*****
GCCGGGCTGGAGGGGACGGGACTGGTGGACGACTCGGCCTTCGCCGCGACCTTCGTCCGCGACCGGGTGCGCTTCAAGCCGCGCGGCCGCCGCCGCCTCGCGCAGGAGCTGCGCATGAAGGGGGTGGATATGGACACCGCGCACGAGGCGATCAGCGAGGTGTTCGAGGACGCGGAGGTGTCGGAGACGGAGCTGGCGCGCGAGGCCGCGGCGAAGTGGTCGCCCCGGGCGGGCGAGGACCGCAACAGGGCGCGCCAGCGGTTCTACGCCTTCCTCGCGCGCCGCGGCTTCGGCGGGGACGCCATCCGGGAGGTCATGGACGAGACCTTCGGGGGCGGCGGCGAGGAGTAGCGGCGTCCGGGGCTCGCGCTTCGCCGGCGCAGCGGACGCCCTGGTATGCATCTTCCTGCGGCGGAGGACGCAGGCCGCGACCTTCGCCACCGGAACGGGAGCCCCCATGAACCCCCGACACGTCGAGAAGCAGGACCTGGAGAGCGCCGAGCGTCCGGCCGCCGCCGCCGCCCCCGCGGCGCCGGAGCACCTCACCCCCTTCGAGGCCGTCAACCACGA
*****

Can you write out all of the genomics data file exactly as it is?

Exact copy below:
GCCGGGCTGGAGGGGACGGGACTGGTGGACGACTCGGCCTTCGCCGCGACCTTCGTCCGCGACCGGGTGCGCTTCAAGCCGCGCGGCCGCCGCCGCCTCGCGCAGGAGCTGCGCATGAAGGGGGTGGATATGGACACCGCGCACGAGGCGATCAGCGAGGTGTTCGAGGACGCGGAGGTGTCGGAGACGGAGCTGGCGCGCGAGGCCGCGGCGAAGTGGTCGCCCCGGGCGGGCGAGGACCGCAACAGGGCGCGCCAGCGGTTCTACGCCTTCCTCGCGCGCCGCGGCTTCGGCGGGGACGCCATCCGGGAGGTCATGGACGAGACCTTCGGGGGCGGCGGCGAGGAGTAGCGGCGTCCGGGGCTCGCGCTTCGCCGGCGCAGCGGACGCCCTGGTATGCATCTTCCTGCGGCGGAGGACGCAGGCCGCGACCTTCGCCACCGGAACGGGAGCCCCCATGAACCCCCGACACGTCGAGAAGCAGGACCTGGAGAGCGCCGAGCGTCCGGCCGCCGCCGCCGCCCCCGCGGCGCCGGAGCACCTCACCCCCTTCGAGGCCGTCAACCACGA